Though his work has popped up on numerous compilations of sound art, this is the first archival release by poet Adriano Spatola. Born in the former Yugoslavia, Spatola became a member of the Italian avant-garde literary movement, Gruppo 63, and his word experiments are consistently thought-provoking and often quite funny. On Ionisation, he sounds like an absurdist jester, messing with and mocking traditions. “Biographie,” presumably an introduction to the artist, finds him mostly just repeating his own name; on “Poker Foundation” he spits out bizarre vocal riddles over pre-recorded classical music. But his work could be gravely serious too: on the album’s title track, recorded just days before his death, he creates “a funeral march for my body,” wrestling the mic around his body to commemorate his fatal illness.
The latest digital-only release from UK-based avant-veteran Richard Youngs hearkens a bit to the fractured rock he made with Simon Wickham-Smith in the 1990’s, when the pair took the elements of guitar/drum music and pulled them apart. Here, Youngs concocts three tracks that could’ve been short, simple songs and splits their atoms with impulsive drumming, spirited vocalizing, and the rumblings of a Casio, a piano, and “an e-amped Tandy digital delay unit feeding back on itself.” Youngs’ spilling percussion and helium-infused singing is most mind-bending on the opening track, “Rock N Roll World,” evoking the racket of heavier Dead C material. Nearly as transfixing is the 16-minute closer “Uncertainty,” a humming canvas upon which Youngs can howl and yodel forever without running out of steam.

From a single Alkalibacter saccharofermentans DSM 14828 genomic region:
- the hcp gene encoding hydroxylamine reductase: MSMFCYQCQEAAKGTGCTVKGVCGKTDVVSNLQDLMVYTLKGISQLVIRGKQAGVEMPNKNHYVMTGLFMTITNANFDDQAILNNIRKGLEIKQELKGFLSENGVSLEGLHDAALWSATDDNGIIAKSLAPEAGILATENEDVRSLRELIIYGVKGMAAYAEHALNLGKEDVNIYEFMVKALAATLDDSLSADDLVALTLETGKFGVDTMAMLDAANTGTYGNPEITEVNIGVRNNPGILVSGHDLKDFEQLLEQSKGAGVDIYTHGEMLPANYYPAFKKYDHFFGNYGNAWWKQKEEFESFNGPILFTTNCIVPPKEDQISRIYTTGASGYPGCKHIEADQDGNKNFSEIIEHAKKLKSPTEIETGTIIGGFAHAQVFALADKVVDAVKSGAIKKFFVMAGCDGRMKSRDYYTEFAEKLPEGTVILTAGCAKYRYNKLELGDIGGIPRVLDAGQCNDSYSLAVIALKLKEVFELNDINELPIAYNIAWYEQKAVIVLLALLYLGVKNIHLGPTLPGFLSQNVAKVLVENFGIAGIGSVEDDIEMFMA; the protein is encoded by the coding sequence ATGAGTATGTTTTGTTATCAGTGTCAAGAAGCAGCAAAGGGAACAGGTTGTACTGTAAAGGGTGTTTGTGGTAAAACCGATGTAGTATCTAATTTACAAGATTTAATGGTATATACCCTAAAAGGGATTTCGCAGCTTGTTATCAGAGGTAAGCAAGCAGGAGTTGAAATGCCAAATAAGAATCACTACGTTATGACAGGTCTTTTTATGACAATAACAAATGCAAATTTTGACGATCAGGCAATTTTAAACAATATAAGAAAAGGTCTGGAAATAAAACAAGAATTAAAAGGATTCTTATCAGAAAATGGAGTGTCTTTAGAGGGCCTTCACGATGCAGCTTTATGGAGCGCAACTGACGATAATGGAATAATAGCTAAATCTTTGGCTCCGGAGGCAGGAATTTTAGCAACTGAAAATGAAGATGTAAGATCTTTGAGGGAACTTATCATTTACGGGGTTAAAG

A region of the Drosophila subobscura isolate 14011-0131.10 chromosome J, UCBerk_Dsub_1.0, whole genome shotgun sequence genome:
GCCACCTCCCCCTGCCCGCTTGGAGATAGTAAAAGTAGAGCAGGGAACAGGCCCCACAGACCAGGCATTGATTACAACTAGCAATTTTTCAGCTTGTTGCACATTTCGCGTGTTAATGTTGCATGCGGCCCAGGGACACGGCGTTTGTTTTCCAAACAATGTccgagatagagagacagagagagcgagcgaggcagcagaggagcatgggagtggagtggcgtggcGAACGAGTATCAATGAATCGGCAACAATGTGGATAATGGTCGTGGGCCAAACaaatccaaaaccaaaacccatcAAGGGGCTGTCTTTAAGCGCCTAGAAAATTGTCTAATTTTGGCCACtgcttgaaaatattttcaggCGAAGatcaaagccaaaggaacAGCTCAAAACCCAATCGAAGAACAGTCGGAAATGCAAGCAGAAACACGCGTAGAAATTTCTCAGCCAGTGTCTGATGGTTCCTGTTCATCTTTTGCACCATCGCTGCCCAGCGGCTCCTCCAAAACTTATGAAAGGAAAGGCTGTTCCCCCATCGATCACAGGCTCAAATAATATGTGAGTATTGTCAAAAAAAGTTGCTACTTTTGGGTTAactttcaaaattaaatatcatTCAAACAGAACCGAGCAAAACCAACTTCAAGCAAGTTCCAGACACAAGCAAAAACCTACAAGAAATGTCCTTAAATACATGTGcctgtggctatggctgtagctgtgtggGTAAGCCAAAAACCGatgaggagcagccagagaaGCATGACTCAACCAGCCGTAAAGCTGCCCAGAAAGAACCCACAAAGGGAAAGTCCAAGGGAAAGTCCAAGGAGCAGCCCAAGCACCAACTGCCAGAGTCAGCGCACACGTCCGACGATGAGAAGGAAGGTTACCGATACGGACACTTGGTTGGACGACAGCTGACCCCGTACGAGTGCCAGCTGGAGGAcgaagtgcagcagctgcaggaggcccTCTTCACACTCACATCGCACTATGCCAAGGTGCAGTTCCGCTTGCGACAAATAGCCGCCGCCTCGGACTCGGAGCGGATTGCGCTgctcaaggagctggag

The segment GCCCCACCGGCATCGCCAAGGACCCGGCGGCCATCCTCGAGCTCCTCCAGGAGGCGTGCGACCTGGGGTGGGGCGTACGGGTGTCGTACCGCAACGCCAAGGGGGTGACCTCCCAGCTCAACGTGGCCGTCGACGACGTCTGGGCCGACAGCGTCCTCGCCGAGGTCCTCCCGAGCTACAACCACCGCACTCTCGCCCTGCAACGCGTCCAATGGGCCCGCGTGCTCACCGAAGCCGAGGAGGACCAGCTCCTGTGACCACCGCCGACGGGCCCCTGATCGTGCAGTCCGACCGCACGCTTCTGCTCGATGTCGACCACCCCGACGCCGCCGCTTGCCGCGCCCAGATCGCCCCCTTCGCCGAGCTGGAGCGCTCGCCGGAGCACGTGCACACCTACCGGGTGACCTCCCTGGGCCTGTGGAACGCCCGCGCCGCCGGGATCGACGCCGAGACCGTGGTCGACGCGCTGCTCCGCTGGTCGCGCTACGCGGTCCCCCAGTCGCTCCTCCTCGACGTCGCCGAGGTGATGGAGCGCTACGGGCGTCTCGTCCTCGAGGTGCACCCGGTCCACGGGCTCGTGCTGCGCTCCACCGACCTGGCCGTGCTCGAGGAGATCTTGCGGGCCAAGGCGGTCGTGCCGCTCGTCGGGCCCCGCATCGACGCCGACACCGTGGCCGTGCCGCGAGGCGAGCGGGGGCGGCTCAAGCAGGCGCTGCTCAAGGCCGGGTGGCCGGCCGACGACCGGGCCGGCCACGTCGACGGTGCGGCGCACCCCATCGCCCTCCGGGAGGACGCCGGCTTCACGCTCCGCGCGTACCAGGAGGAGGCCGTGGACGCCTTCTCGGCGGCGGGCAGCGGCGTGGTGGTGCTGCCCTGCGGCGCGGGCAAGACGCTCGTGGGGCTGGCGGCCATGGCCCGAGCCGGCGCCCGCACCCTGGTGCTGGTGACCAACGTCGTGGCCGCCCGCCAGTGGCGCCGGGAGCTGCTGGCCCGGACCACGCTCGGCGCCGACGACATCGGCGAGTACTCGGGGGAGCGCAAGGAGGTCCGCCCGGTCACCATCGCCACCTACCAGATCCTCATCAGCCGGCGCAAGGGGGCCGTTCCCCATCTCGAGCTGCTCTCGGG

Sara Zalek & Norman W. Long
Chicago artists Sara Zalek and Norman W. Long explore the resonant history of urban ruins on Steelworkers’ Drone, a set of four pieces made primarily at two defunct steel mills in the South East Side of their home city. For the past few years, the pair have led walking tours through Big Marsh—former home of Wisconsin Steel—while performing listening and breathing exercises. On “Listening for Resilience,” one such performance sees Zalek coaxing sound from a metal sheet while Norman comments with field recordings. Two other tracks come from Steelworkers Park, and feature synths, electronic sound apps, and the ambient sounds of the world Zalek and Long capture as they interact with it. The overall effect of their site-specific work here contains both excitement and calm. There’s something brain-sparking about the way the pair pump new sonic life into these emptied spaces, yet also something reverent about the way history is brought to bear on their own reactions to what they call “an epicenter of rebirthed decay.”